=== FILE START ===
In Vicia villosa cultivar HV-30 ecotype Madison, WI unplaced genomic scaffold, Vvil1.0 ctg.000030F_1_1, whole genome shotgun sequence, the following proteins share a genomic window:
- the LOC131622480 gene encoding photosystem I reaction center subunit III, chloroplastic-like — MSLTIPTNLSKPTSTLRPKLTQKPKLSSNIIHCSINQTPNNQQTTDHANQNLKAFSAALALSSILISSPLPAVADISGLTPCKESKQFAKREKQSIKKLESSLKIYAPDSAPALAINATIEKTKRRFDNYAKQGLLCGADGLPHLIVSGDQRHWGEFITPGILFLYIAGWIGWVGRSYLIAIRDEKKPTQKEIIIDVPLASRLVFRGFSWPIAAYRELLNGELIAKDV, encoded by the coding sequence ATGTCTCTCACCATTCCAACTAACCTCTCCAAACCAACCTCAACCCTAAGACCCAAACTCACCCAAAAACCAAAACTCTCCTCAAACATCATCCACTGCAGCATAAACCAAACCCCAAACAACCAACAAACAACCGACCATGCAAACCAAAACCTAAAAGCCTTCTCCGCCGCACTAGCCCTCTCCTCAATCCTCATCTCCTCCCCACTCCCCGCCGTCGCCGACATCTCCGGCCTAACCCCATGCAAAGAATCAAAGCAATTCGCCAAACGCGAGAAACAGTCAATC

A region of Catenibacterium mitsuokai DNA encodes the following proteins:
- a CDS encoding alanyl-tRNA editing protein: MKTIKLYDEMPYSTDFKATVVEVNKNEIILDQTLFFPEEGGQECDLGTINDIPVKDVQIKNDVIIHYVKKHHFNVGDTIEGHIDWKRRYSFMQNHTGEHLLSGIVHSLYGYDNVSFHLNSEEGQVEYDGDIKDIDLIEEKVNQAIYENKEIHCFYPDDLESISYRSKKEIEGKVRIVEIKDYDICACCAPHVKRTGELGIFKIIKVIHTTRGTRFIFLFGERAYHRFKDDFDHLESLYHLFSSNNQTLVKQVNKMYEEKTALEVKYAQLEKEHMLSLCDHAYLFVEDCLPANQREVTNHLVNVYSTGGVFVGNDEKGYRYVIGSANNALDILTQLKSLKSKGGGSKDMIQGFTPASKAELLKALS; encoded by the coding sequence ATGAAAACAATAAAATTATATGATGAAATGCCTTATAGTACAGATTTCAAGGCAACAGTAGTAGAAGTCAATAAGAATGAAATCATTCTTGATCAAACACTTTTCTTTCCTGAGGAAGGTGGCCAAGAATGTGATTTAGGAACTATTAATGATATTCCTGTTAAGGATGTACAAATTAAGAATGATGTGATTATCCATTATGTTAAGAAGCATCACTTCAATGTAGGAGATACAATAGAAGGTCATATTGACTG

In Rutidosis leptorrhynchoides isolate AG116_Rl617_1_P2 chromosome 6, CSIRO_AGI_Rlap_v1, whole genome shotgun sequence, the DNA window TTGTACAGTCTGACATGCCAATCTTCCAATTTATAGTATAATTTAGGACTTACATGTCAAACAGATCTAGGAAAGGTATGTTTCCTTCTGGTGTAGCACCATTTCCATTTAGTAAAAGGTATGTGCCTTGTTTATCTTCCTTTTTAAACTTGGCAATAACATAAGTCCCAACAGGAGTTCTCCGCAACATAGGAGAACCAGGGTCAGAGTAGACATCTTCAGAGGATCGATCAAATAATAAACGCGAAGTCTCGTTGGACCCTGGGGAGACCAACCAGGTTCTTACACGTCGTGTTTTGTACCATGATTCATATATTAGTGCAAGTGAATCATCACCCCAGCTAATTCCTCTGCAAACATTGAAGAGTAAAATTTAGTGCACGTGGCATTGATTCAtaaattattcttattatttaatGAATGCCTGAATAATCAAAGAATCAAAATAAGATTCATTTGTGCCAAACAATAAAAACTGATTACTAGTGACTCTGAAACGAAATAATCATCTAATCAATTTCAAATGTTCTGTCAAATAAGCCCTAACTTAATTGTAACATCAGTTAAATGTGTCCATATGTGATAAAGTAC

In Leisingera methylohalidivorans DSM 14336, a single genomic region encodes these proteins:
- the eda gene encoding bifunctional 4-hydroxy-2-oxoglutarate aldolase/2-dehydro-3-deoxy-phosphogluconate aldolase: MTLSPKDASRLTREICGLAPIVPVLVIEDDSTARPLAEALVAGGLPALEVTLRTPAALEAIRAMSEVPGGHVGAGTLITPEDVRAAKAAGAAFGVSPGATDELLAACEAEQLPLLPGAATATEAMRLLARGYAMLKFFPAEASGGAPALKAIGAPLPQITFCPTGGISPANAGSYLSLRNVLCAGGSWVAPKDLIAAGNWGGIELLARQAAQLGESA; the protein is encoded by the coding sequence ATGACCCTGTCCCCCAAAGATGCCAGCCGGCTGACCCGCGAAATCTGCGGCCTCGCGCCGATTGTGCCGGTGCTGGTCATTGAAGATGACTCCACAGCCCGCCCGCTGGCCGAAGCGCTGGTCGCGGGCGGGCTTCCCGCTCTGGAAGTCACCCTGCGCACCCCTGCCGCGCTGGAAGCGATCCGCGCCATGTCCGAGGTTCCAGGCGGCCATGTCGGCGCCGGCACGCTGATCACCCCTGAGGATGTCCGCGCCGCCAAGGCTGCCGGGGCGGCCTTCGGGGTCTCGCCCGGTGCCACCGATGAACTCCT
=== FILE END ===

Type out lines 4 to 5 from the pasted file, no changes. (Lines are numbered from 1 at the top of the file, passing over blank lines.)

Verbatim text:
- a CDS encoding alanyl-tRNA editing protein: MKTIKLYDEMPYSTDFKATVVEVNKNEIILDQTLFFPEEGGQECDLGTINDIPVKDVQIKNDVIIHYVKKHHFNVGDTIEGHIDWKRRYSFMQNHTGEHLLSGIVHSLYGYDNVSFHLNSEEGQVEYDGDIKDIDLIEEKVNQAIYENKEIHCFYPDDLESISYRSKKEIEGKVRIVEIKDYDICACCAPHVKRTGELGIFKIIKVIHTTRGTRFIFLFGERAYHRFKDDFDHLESLYHLFSSNNQTLVKQVNKMYEEKTALEVKYAQLEKEHMLSLCDHAYLFVEDCLPANQREVTNHLVNVYSTGGVFVGNDEKGYRYVIGSANNALDILTQLKSLKSKGGGSKDMIQGFTPASKAELLKALS; encoded by the coding sequence ATGAAAACAATAAAATTATATGATGAAATGCCTTATAGTACAGATTTCAAGGCAACAGTAGTAGAAGTCAATAAGAATGAAATCATTCTTGATCAAACACTTTTCTTTCCTGAGGAAGGTGGCCAAGAATGTGATTTAGGAACTATTAATGATATTCCTGTTAAGGATGTACAAATTAAGAATGATGTGATTATCCATTATGTTAAGAAGCATCACTTCAATGTAGGAGATACAATAGAAGGTCATATTGACTG

In Rutidosis leptorrhynchoides isolate AG116_Rl617_1_P2 chromosome 6, CSIRO_AGI_Rlap_v1, whole genome shotgun sequence, the DNA window TTGTACAGTCTGACATGCCAATCTTCCAATTTATAGTATAATTTAGGACTTACATGTCAAACAGATCTAGGAAAGGTATGTTTCCTTCTGGTGTAGCACCATTTCCATTTAGTAAAAGGTATGTGCCTTGTTTATCTTCCTTTTTAAACTTGGCAATAACATAAGTCCCAACAGGAGTTCTCCGCAACATAGGAGAACCAGGGTCAGAGTAGACATCTTCAGAGGATCGATCAAATAATAAACGCGAAGTCTCGTTGGACCCTGGGGAGACCAACCAGGTTCTTACACGTCGTGTTTTGTACCATGATTCATATATTAGTGCAAGTGAATCATCACCCCAGCTAATTCCTCTGCAAACATTGAAGAGTAAAATTTAGTGCACGTGGCATTGATTCAtaaattattcttattatttaatGAATGCCTGAATAATCAAAGAATCAAAATAAGATTCATTTGTGCCAAACAATAAAAACTGATTACTAGTGACTCTGAAACGAAATAATCATCTAATCAATTTCAAATGTTCTGTCAAATAAGCCCTAACTTAATTGTAACATCAGTTAAATGTGTCCATATGTGATAAAGTAC